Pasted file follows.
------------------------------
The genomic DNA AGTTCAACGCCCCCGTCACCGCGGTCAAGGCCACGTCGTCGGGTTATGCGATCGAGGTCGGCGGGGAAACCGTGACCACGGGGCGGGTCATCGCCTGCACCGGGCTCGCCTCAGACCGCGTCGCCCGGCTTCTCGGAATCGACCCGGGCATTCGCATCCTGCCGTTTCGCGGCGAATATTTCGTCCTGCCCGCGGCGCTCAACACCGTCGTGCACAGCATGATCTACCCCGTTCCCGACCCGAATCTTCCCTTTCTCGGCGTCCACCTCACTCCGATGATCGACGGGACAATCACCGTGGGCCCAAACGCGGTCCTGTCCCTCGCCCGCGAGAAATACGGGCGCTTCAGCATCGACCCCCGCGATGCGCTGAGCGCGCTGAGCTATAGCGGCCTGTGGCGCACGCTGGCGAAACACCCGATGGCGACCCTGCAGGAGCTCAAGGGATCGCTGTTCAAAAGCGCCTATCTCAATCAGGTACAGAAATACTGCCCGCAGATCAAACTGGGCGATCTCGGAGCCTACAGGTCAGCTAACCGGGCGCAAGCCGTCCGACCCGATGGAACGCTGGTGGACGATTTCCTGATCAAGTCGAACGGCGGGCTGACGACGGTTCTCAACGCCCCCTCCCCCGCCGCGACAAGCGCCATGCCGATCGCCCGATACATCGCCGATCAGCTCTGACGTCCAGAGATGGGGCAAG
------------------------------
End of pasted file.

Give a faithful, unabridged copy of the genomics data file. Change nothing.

The genomic DNA AGTTCAACGCCCCCGTCACCGCGGTCAAGGCCACGTCGTCGGGTTATGCGATCGAGGTCGGCGGGGAAACCGTGACCACGGGGCGGGTCATCGCCTGCACCGGGCTCGCCTCAGACCGCGTCGCCCGGCTTCTCGGAATCGACCCGGGCATTCGCATCCTGCCGTTTCGCGGCGAATATTTCGTCCTGCCCGCGGCGCTCAACACCGTCGTGCACAGCATGATCTACCCCGTTCCCGACCCGAATCTTCCCTTTCTCGGCGTCCACCTCACTCCGATGATCGACGGGACAATCACCGTGGGCCCAAACGCGGTCCTGTCCCTCGCCCGCGAGAAATACGGGCGCTTCAGCATCGACCCCCGCGATGCGCTGAGCGCGCTGAGCTATAGCGGCCTGTGGCGCACGCTGGCGAAACACCCGATGGCGACCCTGCAGGAGCTCAAGGGATCGCTGTTCAAAAGCGCCTATCTCAATCAGGTACAGAAATACTGCCCGCAGATCAAACTGGGCGATCTCGGAGCCTACAGGTCAGCTAACCGGGCGCAAGCCGTCCGACCCGATGGAACGCTGGTGGACGATTTCCTGATCAAGTCGAACGGCGGGCTGACGACGGTTCTCAACGCCCCCTCCCCCGCCGCGACAAGCGCCATGCCGATCGCCCGATACATCGCCGATCAGCTCTGACGTCCAGAGATGGGGCAAG